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July 07, 2010


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...and yet.

Complexity does transform certain dynamics into not-only-unpredictable states but occasionally even contrary ones. I'll use one of your major examples to ask this question: what is the "publicity" of Wikileaks? It exists within a network of bloggy exposition, and claims parrhesia for itself, it does not recognize national security claims. so what do you make of it? (Maybe this is a blog post in itself, or a chapter that I have not yet seen....)


Neographite - why do you choose this example? In the recent "whistle blower" case the individual in question is being prosecuted for sharing video of a war crime. Are you suggesting that the government's claim of "national security" is in anyway legitimate? Is it really all that complex a case? I personally do not reject the notion that there may be times where national security would justify a claim to "state secrets." But it is hard to see how this case would come justify the assertion.

And isn't this Jodi's point? That the claims of "complexity" are really an excuse to conceal what is obvious and further erode the common notion of responsibility?



I choose this example precisely because it is such a hard one re: Jodi Dean's theories about publicity. It's easy enough to be skeptical of something like the Tory torture "inquiry" as complicity in a publicity/concealment dynamic that serves state power: "Oh," the British govt. says, "we have investigated that and found some irregularities and it is now all in the past."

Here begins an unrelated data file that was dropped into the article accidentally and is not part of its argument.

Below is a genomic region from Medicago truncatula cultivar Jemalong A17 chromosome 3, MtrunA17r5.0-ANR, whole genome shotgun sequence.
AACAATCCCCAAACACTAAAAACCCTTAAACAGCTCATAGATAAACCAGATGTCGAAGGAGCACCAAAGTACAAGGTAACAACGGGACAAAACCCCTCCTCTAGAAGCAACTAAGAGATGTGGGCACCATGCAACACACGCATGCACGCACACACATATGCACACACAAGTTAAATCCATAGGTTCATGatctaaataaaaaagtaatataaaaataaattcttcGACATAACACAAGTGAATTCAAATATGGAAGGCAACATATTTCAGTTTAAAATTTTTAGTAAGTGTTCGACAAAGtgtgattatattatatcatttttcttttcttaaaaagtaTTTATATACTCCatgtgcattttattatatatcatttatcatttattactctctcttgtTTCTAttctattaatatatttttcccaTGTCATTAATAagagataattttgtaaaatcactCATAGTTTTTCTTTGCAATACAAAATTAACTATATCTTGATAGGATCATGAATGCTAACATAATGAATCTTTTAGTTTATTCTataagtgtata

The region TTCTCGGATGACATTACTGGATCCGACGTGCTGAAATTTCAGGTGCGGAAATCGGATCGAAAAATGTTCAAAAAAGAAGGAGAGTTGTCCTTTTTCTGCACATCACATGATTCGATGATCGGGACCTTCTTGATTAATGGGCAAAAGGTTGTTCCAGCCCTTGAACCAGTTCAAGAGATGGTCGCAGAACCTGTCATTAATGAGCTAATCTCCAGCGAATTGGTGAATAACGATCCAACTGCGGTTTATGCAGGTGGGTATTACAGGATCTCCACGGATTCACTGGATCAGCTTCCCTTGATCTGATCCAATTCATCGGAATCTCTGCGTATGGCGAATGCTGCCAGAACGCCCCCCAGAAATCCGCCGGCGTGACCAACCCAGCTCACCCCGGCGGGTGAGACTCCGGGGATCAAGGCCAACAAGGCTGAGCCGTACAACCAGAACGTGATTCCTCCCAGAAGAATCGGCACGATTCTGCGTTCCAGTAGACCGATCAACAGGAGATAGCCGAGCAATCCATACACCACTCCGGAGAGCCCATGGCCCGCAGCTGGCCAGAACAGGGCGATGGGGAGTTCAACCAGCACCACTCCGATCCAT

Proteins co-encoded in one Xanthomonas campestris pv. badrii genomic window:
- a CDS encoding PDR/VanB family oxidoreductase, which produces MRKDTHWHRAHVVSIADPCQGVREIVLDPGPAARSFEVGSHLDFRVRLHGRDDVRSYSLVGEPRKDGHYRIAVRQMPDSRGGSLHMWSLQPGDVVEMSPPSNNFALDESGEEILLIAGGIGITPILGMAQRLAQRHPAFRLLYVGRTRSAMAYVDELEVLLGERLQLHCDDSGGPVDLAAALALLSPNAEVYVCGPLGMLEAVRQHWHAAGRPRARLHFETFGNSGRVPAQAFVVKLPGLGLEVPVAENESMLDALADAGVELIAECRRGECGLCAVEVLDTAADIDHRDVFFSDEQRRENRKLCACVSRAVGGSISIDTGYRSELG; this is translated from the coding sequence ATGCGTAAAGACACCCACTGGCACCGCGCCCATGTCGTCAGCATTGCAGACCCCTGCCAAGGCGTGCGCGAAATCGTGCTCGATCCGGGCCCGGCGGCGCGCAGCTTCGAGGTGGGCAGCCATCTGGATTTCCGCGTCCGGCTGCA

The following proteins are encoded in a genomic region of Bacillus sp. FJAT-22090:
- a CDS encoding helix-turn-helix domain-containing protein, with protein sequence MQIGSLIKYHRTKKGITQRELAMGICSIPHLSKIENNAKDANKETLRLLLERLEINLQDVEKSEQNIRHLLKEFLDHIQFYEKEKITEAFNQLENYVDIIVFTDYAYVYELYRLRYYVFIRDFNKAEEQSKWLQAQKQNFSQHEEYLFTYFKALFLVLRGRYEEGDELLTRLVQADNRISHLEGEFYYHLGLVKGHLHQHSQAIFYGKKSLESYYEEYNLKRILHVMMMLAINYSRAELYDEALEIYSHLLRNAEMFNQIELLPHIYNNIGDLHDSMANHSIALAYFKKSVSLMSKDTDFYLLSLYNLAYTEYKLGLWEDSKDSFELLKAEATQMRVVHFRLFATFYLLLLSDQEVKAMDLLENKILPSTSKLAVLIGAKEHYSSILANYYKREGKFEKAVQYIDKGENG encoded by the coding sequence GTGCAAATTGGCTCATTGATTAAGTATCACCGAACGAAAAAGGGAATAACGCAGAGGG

But Wikileaks takes a different analytic, I think (and I'm assuming you do too.) They seem to be all about exposure for exposure's sake; information must be free; the truth will out, etc. They are the good guys, on the side of exposure, not only in the example you give but in all that they do.

But Jodi (and Foucault, and Derrida, and Zizek) have taught us to be suspicious or at least critical of such openness: information circulates both for and against particular forces and according to certain logics that are not at first discernible. Which is, I think, what makes it such an intriguing example. What happens with that information, the video you reference? So far, it seems not to have slowed down the war-machine but has instead make a circuit of escape: "here," we say to ourselves and others, "here, finally, is a typical example of what the war is about. Now people will know, and that is a good thing." And thus we link to it, and we have done something (we tell ourselves) to stop the war.

Only one possible critique, of course.

Jodi Dean

These are interesting remarks--thanks to you both. On complexity: my sense is that over the past 30 years or so, this has shifted from a theoretical approach that emphasizes interconnections, feedback, and emergent structure to become a term that says regulation, understanding, and responsibility are wrong/impossible/unnecessary to become a stand-in for generalized inaction.

My own view of publicity is that it is a useful tactic in politics rather than a vital left goal. Insofar as it contributes to communicative capitalism, it's left efficacy is diminished, particularly as publicity takes the place of collective will formation.

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